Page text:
I have also learned the benefit of the speaker phone when talking to the surgery when they were being unreasonable, as long as only the patient in question could hear...
Then there was no question about who was being a problem and the patient could act accordingly.

Jenny Etches, Community pharmacist

Interestingly one local surgery was very happy to send patients to us to be triaged to help make their lives easier - but we weren’t in any danger of getting paid. 

Lucky Ex-Locum, Superintendent Pharmacist

Did you actually do it? I'd have refused point blank.

N O, Pharmaceutical Adviser

The main reason they don't want to refer is -- we get paid for it!! So, in my opinion the CPCS will neither succeed on paper nor make us the lost revenue. All these GPs are going to do is, just send the patient to the Pharmacy and say the Pharmacist will help you. Ofcourse, we might end up selling some OTC stuff (unless the patient is adamant on getting everything free because they don'y pay for their prescriptions) but then the GPs will make sure the extra cash promised by the Govt through written referral in not gonna happen.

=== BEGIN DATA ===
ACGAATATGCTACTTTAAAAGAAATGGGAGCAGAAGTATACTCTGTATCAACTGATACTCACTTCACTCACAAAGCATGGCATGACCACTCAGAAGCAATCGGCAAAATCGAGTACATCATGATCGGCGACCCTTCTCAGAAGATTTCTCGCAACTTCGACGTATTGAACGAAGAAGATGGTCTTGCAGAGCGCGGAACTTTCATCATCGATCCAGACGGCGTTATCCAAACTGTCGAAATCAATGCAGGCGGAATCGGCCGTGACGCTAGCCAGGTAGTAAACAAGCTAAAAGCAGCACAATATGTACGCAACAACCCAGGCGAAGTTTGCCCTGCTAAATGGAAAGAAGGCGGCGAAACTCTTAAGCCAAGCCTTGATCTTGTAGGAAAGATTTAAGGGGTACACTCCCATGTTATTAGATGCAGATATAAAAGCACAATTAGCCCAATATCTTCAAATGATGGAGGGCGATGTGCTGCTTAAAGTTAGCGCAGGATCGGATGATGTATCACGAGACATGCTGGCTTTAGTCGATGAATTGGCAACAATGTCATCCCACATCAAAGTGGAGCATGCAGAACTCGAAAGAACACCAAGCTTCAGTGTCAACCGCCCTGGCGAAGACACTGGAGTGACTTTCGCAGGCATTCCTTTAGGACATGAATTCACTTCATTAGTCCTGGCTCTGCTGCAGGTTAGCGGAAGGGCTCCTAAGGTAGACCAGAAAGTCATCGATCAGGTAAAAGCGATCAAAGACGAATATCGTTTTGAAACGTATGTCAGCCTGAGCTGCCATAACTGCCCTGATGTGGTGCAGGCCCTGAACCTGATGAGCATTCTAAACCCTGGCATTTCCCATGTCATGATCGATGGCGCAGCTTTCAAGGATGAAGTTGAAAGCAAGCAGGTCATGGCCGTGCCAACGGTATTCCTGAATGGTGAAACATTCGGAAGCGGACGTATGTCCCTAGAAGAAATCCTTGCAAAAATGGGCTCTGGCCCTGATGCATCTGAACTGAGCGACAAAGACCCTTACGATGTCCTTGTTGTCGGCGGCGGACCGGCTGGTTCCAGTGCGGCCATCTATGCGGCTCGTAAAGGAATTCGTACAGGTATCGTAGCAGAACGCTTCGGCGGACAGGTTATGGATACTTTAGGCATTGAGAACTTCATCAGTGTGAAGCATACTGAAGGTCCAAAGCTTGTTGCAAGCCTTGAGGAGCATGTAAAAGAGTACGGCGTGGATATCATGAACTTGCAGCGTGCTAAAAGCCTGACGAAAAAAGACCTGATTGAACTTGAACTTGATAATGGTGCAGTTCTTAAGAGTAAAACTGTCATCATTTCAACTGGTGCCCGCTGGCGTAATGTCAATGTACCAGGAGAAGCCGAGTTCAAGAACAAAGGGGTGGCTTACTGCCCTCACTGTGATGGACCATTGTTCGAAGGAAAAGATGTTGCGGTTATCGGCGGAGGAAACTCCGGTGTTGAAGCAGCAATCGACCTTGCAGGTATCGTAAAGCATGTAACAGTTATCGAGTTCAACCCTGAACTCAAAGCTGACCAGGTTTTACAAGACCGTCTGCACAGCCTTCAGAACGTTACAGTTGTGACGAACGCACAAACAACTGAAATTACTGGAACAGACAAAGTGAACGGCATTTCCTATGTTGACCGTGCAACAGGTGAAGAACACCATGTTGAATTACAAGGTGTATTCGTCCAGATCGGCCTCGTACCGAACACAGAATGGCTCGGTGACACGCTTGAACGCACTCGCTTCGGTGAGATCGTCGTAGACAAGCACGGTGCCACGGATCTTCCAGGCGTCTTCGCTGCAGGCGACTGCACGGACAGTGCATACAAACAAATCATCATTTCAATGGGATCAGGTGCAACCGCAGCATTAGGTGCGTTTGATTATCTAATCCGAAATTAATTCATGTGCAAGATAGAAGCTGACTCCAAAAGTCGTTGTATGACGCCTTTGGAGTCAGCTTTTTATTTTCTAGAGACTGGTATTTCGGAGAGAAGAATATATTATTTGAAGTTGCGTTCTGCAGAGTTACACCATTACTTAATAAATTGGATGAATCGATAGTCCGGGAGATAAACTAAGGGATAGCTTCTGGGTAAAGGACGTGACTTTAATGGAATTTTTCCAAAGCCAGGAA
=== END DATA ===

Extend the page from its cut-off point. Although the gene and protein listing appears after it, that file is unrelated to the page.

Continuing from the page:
Alexander The Great, Community pharmacist

We have a chemist near us called "yourdoctorschemist" lol, the GPs here have NO problem referring rxs to them!!!That chemist is owned by several GPs who maybe friends with my local doctors.

Lucky Ex-Locum, Superintendent Pharmacist

I wonder how they get around the issue of Rx direction? Oh wait, they are GPs and therefore made of teflon....